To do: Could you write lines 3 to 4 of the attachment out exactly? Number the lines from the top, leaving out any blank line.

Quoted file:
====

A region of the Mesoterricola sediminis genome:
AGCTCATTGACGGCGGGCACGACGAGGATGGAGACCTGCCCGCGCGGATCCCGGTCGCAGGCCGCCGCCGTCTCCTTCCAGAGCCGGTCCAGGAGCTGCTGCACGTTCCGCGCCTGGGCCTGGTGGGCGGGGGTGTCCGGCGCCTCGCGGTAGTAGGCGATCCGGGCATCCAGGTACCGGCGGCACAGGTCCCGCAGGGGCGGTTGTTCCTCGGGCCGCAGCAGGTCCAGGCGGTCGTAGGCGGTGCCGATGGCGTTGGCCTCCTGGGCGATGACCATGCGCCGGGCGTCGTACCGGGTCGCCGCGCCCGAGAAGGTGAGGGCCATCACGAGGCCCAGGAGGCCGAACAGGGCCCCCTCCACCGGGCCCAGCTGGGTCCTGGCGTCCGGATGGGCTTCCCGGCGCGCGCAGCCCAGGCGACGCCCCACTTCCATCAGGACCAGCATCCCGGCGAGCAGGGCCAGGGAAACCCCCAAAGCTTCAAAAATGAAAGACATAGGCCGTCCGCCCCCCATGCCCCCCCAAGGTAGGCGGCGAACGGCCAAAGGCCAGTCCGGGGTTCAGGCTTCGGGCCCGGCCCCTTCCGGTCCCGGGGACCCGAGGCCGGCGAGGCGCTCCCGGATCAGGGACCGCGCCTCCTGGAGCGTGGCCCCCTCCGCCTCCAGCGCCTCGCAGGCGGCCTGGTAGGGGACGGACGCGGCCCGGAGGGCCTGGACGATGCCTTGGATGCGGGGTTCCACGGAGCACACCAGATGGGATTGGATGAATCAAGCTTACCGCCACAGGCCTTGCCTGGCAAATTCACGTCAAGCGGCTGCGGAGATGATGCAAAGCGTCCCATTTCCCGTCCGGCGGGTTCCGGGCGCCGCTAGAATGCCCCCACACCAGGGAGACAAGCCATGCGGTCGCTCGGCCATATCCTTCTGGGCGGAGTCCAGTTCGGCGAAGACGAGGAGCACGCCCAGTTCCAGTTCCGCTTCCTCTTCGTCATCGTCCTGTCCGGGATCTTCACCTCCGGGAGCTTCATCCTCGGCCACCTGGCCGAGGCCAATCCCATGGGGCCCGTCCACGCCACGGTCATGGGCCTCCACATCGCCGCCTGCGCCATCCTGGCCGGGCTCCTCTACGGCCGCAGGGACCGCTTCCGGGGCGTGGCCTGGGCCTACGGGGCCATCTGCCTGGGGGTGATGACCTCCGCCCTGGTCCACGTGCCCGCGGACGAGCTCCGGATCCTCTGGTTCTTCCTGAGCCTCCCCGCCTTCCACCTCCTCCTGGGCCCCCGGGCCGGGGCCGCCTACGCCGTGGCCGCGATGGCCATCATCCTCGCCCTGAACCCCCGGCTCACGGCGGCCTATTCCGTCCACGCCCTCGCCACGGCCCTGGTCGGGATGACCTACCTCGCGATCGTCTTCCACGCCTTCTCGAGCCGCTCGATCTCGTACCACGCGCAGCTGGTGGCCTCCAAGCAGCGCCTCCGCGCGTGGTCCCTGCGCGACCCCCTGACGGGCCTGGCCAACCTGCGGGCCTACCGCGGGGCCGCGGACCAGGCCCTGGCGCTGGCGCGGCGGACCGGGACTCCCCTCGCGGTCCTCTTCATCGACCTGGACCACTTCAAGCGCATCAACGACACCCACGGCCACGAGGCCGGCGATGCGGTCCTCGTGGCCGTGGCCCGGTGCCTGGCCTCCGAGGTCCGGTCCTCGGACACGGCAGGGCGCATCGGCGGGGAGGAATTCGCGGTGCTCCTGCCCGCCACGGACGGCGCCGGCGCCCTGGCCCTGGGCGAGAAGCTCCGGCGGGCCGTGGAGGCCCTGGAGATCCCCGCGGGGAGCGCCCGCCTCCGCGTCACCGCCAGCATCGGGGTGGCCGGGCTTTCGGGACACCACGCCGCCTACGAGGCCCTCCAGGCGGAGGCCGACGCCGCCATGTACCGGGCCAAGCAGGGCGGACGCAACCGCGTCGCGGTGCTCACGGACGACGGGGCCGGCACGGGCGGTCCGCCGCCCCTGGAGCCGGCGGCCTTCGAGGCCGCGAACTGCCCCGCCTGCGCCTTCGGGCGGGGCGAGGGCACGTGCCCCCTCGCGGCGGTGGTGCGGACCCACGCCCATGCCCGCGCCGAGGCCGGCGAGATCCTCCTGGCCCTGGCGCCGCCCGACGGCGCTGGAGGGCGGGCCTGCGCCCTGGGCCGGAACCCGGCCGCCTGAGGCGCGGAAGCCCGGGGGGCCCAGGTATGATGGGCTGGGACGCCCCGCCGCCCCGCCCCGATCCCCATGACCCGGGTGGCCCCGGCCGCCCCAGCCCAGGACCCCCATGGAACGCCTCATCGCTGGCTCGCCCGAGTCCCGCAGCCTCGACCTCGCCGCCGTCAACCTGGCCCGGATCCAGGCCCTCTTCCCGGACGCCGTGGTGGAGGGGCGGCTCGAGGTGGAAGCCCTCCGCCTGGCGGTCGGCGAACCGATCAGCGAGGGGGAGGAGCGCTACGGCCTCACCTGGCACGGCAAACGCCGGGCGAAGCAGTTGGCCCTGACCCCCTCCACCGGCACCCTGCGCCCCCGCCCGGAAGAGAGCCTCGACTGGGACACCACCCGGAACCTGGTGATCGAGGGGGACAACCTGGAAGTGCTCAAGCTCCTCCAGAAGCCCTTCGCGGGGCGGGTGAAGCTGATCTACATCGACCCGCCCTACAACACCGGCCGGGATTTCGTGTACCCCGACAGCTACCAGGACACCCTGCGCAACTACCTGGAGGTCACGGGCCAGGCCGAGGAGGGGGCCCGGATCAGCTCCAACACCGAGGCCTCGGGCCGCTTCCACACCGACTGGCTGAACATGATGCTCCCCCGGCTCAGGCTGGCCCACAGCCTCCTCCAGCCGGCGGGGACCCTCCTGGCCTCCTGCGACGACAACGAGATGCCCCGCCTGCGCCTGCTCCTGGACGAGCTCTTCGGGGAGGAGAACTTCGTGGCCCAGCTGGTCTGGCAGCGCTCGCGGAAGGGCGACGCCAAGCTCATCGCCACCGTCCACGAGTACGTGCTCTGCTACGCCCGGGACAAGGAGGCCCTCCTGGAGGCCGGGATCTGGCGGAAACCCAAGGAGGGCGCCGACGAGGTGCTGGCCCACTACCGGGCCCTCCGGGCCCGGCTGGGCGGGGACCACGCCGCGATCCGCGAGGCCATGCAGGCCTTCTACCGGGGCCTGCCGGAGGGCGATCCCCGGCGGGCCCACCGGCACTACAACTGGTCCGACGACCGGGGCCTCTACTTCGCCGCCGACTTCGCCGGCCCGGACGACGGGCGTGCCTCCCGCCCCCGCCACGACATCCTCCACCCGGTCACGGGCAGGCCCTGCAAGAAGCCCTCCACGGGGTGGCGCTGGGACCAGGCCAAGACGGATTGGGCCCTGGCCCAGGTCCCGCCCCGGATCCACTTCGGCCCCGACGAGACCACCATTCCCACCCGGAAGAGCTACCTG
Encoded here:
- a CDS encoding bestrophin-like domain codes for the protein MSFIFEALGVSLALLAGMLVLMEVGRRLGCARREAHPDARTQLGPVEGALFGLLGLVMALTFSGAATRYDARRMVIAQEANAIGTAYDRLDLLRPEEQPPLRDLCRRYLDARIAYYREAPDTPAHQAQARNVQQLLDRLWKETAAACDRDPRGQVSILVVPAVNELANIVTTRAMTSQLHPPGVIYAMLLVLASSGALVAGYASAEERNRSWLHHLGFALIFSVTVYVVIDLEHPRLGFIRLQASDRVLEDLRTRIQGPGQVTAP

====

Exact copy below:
Encoded here:
- a CDS encoding bestrophin-like domain codes for the protein MSFIFEALGVSLALLAGMLVLMEVGRRLGCARREAHPDARTQLGPVEGALFGLLGLVMALTFSGAATRYDARRMVIAQEANAIGTAYDRLDLLRPEEQPPLRDLCRRYLDARIAYYREAPDTPAHQAQARNVQQLLDRLWKETAAACDRDPRGQVSILVVPAVNELANIVTTRAMTSQLHPPGVIYAMLLVLASSGALVAGYASAEERNRSWLHHLGFALIFSVTVYVVIDLEHPRLGFIRLQASDRVLEDLRTRIQGPGQVTAP